Inner Service

Peripheral Arterial (Vascular) Disease (or PAD/PVD)

It is a common condition where narrowed arteries in the leg or legs prevent regular blood flow. This usually causes pain and/or cramping in the muscles of the hip, thigh or calf when walking or exercising. The pain can go away when resting, but will return with exercise and movement.
If left untreated, the narrowed arteries prevent blood flow to the leg or legs, and can essentially “choke” the leg. This can cause the skin to change color, difficulty walking, ulcers and sores on the leg and foot, and lead to gangrene and possible amputation.

Peripheral Arterial (Vascular) Disease (or PAD/PVD)

It occurs when the valves in the veins are not functioning properly (or insufficient), and the blood which should be going back to the heart pools in the legs. This can also be caused by compression of veins in the pelvis, which causes back-pressure. These conditions result in back-pressure in the veins, which causes spider veins, varicose veins, swelling, skin discoloration, and in more severe cases, ulceration.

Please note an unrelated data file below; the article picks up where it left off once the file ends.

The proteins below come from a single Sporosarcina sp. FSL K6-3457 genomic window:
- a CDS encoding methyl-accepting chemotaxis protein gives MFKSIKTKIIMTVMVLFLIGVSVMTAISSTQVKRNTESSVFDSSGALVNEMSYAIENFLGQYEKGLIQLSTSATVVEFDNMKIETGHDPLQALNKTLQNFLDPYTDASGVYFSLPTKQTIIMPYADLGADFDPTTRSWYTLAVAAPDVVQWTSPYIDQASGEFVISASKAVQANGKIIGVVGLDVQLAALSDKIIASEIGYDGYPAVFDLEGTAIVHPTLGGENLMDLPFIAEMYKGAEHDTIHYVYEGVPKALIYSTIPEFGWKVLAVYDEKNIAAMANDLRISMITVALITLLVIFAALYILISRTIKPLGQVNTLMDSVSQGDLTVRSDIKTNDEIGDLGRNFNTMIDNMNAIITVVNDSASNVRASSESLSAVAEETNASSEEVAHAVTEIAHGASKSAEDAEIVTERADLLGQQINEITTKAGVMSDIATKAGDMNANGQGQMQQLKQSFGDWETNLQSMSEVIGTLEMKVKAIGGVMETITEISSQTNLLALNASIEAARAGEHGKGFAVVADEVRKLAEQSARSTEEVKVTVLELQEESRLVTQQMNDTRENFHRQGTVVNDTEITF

Varicose Veins

People mostly know varicose veins as the large, bumpy veins seen snaking down the leg. These enlarged veins are caused when the valves in the veins–that help move the blood from the feet back upward toward the heart—don’t work properly. This causes blood to pool in that area, causing the varicose veins to grow.
For many people, the only problem with varicose veins is cosmetic: they don’t like the way it looks. For some, however, the varicose veins cause aching pain and discomfort, bruising, heavy and itchy legs, and swelling.